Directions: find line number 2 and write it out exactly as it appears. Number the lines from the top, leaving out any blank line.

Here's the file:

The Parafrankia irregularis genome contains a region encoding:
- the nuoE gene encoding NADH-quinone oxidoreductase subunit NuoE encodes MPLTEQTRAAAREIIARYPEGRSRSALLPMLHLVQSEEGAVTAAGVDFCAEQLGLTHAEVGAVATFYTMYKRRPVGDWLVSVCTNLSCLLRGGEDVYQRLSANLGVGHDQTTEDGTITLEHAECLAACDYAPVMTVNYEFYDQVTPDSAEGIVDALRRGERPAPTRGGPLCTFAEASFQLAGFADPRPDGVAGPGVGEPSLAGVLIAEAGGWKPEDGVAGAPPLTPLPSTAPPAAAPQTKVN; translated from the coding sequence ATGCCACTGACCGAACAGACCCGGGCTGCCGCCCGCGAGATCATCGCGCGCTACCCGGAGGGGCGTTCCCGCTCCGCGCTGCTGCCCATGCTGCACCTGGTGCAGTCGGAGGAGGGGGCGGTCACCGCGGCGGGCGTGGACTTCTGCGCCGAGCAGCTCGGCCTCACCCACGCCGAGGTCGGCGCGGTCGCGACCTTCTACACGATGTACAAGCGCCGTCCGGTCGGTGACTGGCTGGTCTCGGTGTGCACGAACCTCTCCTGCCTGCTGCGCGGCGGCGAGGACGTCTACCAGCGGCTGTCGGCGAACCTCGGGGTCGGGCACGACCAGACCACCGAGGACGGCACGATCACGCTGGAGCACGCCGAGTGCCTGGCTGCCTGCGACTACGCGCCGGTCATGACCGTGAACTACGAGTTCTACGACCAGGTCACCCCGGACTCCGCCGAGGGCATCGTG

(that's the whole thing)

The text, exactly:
- the nuoE gene encoding NADH-quinone oxidoreductase subunit NuoE encodes MPLTEQTRAAAREIIARYPEGRSRSALLPMLHLVQSEEGAVTAAGVDFCAEQLGLTHAEVGAVATFYTMYKRRPVGDWLVSVCTNLSCLLRGGEDVYQRLSANLGVGHDQTTEDGTITLEHAECLAACDYAPVMTVNYEFYDQVTPDSAEGIVDALRRGERPAPTRGGPLCTFAEASFQLAGFADPRPDGVAGPGVGEPSLAGVLIAEAGGWKPEDGVAGAPPLTPLPSTAPPAAAPQTKVN; translated from the coding sequence ATGCCACTGACCGAACAGACCCGGGCTGCCGCCCGCGAGATCATCGCGCGCTACCCGGAGGGGCGTTCCCGCTCCGCGCTGCTGCCCATGCTGCACCTGGTGCAGTCGGAGGAGGGGGCGGTCACCGCGGCGGGCGTGGACTTCTGCGCCGAGCAGCTCGGCCTCACCCACGCCGAGGTCGGCGCGGTCGCGACCTTCTACACGATGTACAAGCGCCGTCCGGTCGGTGACTGGCTGGTCTCGGTGTGCACGAACCTCTCCTGCCTGCTGCGCGGCGGCGAGGACGTCTACCAGCGGCTGTCGGCGAACCTCGGGGTCGGGCACGACCAGACCACCGAGGACGGCACGATCACGCTGGAGCACGCCGAGTGCCTGGCTGCCTGCGACTACGCGCCGGTCATGACCGTGAACTACGAGTTCTACGACCAGGTCACCCCGGACTCCGCCGAGGGCATCGTG